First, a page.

However Gallinari’s age 19 European season is superior to Bargnani’s. For instance Bargnani was a reserve (13.1MPG), while Gallinari was a starter (33.3MPG). Per 40 minutes Danilo scored more points (20.2 to 17.8), turned the ball over less (2.0 to 2.4), committed fewer fouls (3.1 to 6.2), and went to the foul line more often (7.6 to 4.1). He also shot better from downtown (38.1 to 35.2) and from the free throw line (83.5% to 59.5%). Even by Bargnani’s second season in Lega A, he still didn’t play as many minutes (23.5MPG) as Gallinari did as a 19 year old.

As with all draft picks, Gallinari may or may not have a fruitful NBA career. And like most draft picks it may take a season or two before we know which path he’s on. Considering his age and the Knicks depth at F (Richardson, Jeffries, Balkman, Chandler, Lee, Randolph, Rose) Danilo may start the season in the D-League. Luckily, Gallinari’s pedigree and statistical superiority to Bargnani should result in a brighter future.

Ah… The Bittersweet Taste of Ambivalence

As you are no doubt aware by now, the Knicks have hired former Phoenix Suns head coach Mike D’Antoni to be their new head coach (4 years/$6 million per). Opinions are flying in from pundits, bloggers, fans, and onlookers. Opinions, it should come as no surprise, cover the spectrum. Some are excited. Others are disappointed. Personally, I am ambivalent about the hire.

I both love it and hate it.

Ambivalence: The condition of holding opposite feelings for the same person or object

Love. I’ve been begging the Knicks to run for quite some time. Although the current roster is missing Steve Nash the Knicks could increase their pace from a middle-of-the-pack 13th into the top 7 just by deciding to play faster. Running would maximize the strengths of the young core, Curry’s and Randolph’s loafing be damned. When pundits opine about how poorly D’Antoni fits the roster, they are usually referring to Marbury, Curry, and Randolph. But, Walsh is here precisely because these players really are no longer the core. They’re baggage. On the other hand, Nate Robinson, Crawford, Lee, Jeffries, Chandler, and Balkman could potentially thrive in an uptempo running game. And for what it’s worth, in the brief moments Curry has been healthy and in reasonable shape he’s run the floor well. He’s not a poor fit for D’Antoni’s system per se. Finally, the other thing I love is that it is relatively easy to find complimentary players for D’Antoni’s style at fairly reasonable prices. Raja Bell, James Jones, Anthony Parker, T.J. Ford, Kurt Thomas, and Boris Diaw were all basically considered minor acquisitions when they joined Phoenix or Toronto (Phoenix’s closest imitator).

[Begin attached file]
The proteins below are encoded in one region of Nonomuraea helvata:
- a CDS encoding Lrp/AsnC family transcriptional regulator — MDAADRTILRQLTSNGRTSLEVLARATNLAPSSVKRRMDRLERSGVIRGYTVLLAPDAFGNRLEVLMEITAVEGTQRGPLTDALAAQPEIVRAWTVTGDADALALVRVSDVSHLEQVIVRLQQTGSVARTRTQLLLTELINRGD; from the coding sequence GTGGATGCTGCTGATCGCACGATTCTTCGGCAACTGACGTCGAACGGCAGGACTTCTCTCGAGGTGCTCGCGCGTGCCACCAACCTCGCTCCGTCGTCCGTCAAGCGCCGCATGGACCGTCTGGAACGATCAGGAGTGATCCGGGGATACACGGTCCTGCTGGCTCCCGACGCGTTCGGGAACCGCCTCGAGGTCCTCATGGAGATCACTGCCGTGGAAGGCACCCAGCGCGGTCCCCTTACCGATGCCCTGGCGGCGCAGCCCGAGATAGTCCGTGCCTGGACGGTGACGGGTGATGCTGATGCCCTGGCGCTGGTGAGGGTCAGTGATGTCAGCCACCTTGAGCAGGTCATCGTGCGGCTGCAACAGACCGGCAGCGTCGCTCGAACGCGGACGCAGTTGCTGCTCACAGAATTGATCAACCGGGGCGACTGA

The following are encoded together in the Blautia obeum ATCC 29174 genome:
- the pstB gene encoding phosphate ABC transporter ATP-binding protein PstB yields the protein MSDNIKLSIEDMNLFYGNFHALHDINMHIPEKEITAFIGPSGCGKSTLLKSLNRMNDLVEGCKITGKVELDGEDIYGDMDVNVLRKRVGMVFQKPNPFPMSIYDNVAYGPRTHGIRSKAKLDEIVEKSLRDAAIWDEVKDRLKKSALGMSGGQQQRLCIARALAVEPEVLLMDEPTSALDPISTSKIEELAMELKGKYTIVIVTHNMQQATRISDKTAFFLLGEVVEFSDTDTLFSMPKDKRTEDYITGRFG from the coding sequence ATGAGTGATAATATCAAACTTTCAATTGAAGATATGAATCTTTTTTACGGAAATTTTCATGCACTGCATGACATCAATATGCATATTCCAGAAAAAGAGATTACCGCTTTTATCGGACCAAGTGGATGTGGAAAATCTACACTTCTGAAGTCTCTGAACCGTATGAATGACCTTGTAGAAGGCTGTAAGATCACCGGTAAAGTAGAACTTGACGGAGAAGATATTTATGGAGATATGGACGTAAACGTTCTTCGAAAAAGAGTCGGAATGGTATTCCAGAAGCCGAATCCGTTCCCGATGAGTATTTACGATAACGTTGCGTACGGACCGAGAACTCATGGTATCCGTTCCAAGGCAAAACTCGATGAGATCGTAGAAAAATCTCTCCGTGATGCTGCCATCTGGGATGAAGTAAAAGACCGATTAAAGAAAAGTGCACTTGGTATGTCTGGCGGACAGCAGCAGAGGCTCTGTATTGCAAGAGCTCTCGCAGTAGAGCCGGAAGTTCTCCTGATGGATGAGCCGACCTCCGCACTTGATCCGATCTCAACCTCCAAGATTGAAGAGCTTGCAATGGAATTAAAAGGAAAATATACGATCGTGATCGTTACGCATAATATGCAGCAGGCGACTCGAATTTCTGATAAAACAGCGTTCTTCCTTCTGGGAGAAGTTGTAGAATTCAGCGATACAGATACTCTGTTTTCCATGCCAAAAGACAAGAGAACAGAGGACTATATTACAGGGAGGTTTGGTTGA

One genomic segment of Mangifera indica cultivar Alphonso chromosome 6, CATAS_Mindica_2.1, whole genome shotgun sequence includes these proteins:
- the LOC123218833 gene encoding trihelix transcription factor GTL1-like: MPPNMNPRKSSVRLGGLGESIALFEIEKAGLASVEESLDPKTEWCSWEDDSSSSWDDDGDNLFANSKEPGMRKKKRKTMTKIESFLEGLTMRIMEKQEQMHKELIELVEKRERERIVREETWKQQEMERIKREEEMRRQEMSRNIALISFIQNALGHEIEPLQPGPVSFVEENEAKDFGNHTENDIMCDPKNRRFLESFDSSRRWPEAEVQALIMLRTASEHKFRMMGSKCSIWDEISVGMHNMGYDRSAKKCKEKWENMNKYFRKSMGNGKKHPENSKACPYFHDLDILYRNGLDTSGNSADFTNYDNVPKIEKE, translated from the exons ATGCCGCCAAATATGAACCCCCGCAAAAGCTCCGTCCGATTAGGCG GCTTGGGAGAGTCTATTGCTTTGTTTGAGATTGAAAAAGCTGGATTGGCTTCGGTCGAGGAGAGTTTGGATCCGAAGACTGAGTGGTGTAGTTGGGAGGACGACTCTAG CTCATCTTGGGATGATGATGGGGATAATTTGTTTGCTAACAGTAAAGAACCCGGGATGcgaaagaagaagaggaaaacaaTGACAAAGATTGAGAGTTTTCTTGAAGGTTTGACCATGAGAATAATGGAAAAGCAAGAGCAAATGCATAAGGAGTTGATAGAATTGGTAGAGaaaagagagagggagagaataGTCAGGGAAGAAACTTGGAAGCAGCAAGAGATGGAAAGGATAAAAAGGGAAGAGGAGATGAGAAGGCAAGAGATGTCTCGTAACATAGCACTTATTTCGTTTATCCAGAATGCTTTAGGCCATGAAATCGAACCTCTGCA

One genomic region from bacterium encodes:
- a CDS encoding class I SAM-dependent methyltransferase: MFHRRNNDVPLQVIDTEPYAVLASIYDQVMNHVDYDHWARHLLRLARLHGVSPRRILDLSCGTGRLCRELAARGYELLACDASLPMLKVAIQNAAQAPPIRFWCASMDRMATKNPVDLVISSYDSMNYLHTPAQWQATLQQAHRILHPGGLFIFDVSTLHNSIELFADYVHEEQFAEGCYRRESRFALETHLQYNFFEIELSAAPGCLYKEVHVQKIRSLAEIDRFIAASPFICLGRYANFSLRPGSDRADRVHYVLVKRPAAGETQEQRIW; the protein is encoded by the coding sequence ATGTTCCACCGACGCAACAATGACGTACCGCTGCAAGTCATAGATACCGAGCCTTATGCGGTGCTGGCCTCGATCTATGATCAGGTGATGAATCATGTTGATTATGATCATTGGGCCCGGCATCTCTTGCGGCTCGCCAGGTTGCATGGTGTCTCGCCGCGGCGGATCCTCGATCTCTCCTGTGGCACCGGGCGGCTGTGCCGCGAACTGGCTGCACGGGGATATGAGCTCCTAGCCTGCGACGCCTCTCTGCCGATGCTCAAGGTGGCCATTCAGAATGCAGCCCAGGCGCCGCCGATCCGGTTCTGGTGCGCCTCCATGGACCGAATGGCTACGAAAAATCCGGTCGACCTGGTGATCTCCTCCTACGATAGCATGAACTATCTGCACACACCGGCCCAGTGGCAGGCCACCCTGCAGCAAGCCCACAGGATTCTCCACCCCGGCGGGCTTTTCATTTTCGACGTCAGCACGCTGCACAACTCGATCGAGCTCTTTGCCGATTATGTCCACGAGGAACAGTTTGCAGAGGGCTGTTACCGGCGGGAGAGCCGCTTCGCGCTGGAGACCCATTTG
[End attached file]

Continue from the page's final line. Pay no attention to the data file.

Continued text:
Hate. On inspection the D’Antoni courtship is eerily like Larry Brown’s. Like Brown, D’Antoni has had some issues working and playing well with others. I’m not suggesting that D’Antoni is a drama queen on par with Brown, but basically D’Antoni put himself on the market because Steve Kerr bruised his ego. It’s ostensibly NY’s gain, but still troubling. I am concerned that D’Antoni’s tendency to bristle at criticism, a bit like former Mets skipper Bobby Valentine, is a potential land mine. If/when Walsh inserts a GM (perhaps Billy King) between himself and D’Antoni we could see history repeat itself. It’s quite possible that the messenger–the inexperienced Kerr–rather than the message was the problem for D’Antoni but it’s something to keep an eye on. I also think it’s legitimate to question D’Antoni’s willingness to hold his players accountable–particularly on defense. Amare Stoudemire is unguardable when he’s on, but he remains mostly an indifferent defender. I don’t expect D’Antoni to publicly humiliate his players but I do expect to see improvement in the “hustle” categories (i.e., steals, blocks, drawn charges, boards, deflections) from stars. A friend once told me that when one of your stars doesn’t defend–which is to say, gives effort on the defensive end–it is a direct reflection of his respect for the coach. I believe that. None of these are fatal flaws for D’Antoni, but they are precisely the kinds of flaws that could keep a championship caliber team out of the finals or turn an imposing rebuilding job into an impossible one.

A word about Mark Jackson. One routinely over-valued aspect of sports is coaching experience. Coaching is obviously important, but it’s so important few truly incompetent coaches ever see the light of day, Jerry Tarkanian’s brief foray into the NBA notwithstanding. The distance separating the best coaches from the worst is routinely offset by factors outside the coach’s control like injuries, relationships with players or management. Inexperience can be offset by the experience of others, like Avery Johnson’s staff in Dallas. I would like to have seen Mark Jackson offered the head-coaching job. He seems like the right fit for a bad team in need of a classic rebuild. But I don’t feel bad for him. This would have been a terrible first job. Having said that, there is little reason to believe that D’Antoni will be a complete disaster. He’s clearly a quality coach and he has players on the roster that do in fact fit his preferred style. NY should improve from horrible to mediocre just from competent management and coaching.